Sweet potatoes are susceptible to a number of diseases, among these is bacterial soft rot of sweet potato. Sweet potato soft rot is caused by the bacterium Erwinia chrysanthemi. Rotting may occur either when growing in the garden or during storage. Also referred to as sweet potato bacterial stem and root rot, bacterial sweet potato rot is favored by high temperatures combined with high humidity. The following article contains information on identifying the symptoms of sweet potato soft rot and how to control the disease.
Symptoms of Sweet Potato Bacterial Stem and Root Rot
As the name suggests, the bacterium, E. chrysanthemi, results in rotting of both the tuber and root system of sweet potatoes. While rotting may occur during growing, the infection is more common in stored sweet potatoes. In the garden, foliage symptoms appear as black, necrotic, water-soaked lesions. Stems are also afflicted with dark brown to black lesions along with dark streaks apparent in the vascular tissue. As the disease progresses, the stem becomes watery and collapses which causes the tips of the vines to wilt. On occasion, the entire plant dies, but more commonly, one or two vines collapse. Lesions or rotting in the root is more commonly found during storage. Roots afflicted with bacterial soft rot of sweet potato become light brown in color and watery accompanied by lesions with a characteristic dark brown margin. During storage, some roots may appear untouched by the disease until they are cut into wherein decay becomes evident. The infected roots are streaked with black and become soft, moist, and rotten.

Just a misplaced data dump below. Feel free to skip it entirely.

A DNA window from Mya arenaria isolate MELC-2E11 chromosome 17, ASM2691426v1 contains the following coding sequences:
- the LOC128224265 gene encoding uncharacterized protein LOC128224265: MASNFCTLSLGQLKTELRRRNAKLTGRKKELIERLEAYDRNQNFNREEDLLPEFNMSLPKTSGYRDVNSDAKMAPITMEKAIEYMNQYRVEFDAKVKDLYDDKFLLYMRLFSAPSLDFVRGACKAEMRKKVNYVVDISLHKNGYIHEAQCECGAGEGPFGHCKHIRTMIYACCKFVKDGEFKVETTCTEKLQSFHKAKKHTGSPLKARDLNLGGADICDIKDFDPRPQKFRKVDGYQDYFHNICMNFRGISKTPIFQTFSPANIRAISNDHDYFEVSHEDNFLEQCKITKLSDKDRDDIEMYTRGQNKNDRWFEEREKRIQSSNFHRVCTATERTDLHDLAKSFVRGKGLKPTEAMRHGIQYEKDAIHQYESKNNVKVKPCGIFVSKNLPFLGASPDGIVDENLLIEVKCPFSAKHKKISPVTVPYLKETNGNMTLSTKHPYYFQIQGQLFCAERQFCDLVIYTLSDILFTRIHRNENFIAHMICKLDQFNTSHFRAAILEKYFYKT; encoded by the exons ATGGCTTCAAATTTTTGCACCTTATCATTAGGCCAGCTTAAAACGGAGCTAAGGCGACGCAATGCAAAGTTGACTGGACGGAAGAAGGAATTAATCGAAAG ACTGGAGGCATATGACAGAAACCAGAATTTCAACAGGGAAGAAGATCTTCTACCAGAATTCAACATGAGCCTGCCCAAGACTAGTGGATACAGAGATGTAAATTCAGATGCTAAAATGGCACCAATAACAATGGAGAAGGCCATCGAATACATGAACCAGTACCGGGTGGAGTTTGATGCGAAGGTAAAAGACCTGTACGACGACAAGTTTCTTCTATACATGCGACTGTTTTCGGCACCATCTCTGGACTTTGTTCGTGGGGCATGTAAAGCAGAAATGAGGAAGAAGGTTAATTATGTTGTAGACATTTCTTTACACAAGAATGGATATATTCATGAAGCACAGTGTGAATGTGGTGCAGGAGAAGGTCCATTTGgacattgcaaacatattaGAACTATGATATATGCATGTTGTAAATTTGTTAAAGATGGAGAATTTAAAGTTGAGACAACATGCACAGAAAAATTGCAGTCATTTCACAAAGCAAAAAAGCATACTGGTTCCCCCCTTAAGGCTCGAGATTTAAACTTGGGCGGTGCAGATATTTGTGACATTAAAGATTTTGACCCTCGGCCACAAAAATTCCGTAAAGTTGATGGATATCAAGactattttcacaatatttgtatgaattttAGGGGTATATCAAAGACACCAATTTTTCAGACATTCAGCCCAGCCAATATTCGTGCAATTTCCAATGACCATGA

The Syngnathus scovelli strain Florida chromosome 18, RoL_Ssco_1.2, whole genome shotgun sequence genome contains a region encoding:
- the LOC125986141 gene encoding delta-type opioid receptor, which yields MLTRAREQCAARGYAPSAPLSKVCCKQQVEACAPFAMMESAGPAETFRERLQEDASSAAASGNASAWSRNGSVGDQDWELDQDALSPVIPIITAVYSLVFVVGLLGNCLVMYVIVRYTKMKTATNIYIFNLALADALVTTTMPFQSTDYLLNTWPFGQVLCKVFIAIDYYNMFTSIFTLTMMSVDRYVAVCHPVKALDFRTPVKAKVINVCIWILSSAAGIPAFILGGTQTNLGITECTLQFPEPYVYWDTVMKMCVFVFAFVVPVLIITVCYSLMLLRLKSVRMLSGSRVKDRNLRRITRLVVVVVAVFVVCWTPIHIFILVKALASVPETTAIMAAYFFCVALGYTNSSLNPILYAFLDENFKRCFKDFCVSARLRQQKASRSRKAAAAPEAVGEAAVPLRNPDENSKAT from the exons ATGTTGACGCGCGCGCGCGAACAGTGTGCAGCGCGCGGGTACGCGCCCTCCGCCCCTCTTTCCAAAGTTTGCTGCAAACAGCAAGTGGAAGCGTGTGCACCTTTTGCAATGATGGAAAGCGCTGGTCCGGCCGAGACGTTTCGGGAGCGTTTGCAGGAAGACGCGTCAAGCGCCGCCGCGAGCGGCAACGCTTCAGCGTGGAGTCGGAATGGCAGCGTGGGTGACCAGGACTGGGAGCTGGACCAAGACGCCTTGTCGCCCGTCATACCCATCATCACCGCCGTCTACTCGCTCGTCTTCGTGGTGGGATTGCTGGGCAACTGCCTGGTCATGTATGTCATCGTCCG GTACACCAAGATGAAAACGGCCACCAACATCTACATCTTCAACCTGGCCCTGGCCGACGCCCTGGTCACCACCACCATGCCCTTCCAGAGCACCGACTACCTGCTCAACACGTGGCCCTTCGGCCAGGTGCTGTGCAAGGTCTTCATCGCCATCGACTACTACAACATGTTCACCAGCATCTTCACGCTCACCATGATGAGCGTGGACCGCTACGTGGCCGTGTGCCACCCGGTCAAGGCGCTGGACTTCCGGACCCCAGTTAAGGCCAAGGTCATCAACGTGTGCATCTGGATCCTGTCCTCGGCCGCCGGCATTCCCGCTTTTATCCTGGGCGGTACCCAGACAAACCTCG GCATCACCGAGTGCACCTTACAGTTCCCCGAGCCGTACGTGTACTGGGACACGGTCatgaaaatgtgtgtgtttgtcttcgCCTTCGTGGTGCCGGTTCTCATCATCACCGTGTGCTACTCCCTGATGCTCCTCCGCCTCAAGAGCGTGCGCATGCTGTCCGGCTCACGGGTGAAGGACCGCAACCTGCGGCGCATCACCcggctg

Bacterial Sweet Potato Rot Control
Sweet potato rot is introduced through wounds, so minimizing wounding of the roots will help to curtail the incidence of the disease. Handle the sweet potatoes carefully as they are being harvested and stored, and work around them gently when weeding or the like. Wounding may be caused by mechanical means but also by insect feeding, so controlling insects will also help to control the spread of the disease. Also, some varieties of sweet potato are more susceptible to the disease. For example, ‘Beauregard’ is very susceptible to root rot. Use cultivars with a tolerance to bacterial sweet potato rot and select only certified disease-free propagating materials. For transplanting, only use vines that have been cut above the soil’s surface. Lastly, immediately remove and destroy any infected roots found during storage to prevent the spread of sweet potato rot.
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Amy Grant has been gardening for 30 years and writing for 15. A professional chef and caterer, Amy's area of expertise is culinary gardening.
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